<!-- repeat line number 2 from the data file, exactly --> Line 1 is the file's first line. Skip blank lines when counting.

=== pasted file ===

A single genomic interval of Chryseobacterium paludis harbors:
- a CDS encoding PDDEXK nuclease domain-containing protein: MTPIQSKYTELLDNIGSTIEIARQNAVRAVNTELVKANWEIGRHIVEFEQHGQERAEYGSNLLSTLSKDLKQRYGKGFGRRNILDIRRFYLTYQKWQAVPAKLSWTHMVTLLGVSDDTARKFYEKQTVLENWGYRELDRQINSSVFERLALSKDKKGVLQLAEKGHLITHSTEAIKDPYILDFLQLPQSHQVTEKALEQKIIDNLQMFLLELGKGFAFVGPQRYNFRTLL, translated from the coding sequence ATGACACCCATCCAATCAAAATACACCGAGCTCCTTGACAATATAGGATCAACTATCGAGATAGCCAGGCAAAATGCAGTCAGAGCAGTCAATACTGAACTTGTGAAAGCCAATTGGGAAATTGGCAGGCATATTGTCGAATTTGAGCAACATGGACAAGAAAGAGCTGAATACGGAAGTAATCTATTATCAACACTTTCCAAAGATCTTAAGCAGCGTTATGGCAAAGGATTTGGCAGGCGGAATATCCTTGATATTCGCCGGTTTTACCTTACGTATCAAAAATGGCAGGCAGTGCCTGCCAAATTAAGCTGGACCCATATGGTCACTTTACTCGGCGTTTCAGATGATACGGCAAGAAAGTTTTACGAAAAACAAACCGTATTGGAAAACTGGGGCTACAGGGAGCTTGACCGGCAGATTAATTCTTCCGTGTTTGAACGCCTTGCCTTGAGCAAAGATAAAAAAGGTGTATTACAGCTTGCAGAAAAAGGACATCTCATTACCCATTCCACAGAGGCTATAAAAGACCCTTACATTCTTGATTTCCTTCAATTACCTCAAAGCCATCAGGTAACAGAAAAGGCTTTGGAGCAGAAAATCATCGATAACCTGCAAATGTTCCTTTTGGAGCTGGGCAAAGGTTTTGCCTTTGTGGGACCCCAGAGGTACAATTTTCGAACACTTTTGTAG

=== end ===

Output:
- a CDS encoding PDDEXK nuclease domain-containing protein: MTPIQSKYTELLDNIGSTIEIARQNAVRAVNTELVKANWEIGRHIVEFEQHGQERAEYGSNLLSTLSKDLKQRYGKGFGRRNILDIRRFYLTYQKWQAVPAKLSWTHMVTLLGVSDDTARKFYEKQTVLENWGYRELDRQINSSVFERLALSKDKKGVLQLAEKGHLITHSTEAIKDPYILDFLQLPQSHQVTEKALEQKIIDNLQMFLLELGKGFAFVGPQRYNFRTLL, translated from the coding sequence ATGACACCCATCCAATCAAAATACACCGAGCTCCTTGACAATATAGGATCAACTATCGAGATAGCCAGGCAAAATGCAGTCAGAGCAGTCAATACTGAACTTGTGAAAGCCAATTGGGAAATTGGCAGGCATATTGTCGAATTTGAGCAACATGGACAAGAAAGAGCTGAATACGGAAGTAATCTATTATCAACACTTTCCAAAGATCTTAAGCAGCGTTATGGCAAAGGATTTGGCAGGCGGAATATCCTTGATATTCGCCGGTTTTACCTTACGTATCAAAAATGGCAGGCAGTGCCTGCCAAATTAAGCTGGACCCATATGGTCACTTTACTCGGCGTTTCAGATGATACGGCAAGAAAGTTTTACGAAAAACAAACCGTATTGGAAAACTGGGGCTACAGGGAGCTTGACCGGCAGATTAATTCTTCCGTGTTTGAACGCCTTGCCTTGAGCAAAGATAAAAAAGGTGTATTACAGCTTGCAGAAAAAGGACATCTCATTACCCATTCCACAGAGGCTATAAAAGACCCTTACATTCTTGATTTCCTTCAATTACCTCAAAGCCATCAGGTAACAGAAAAGGCTTTGGAGCAGAAAATCATCGATAACCTGCAAATGTTCCTTTTGGAGCTGGGCAAAGGTTTTGCCTTTGTGGGACCCCAGAGGTACAATTTTCGAACACTTTTGTAG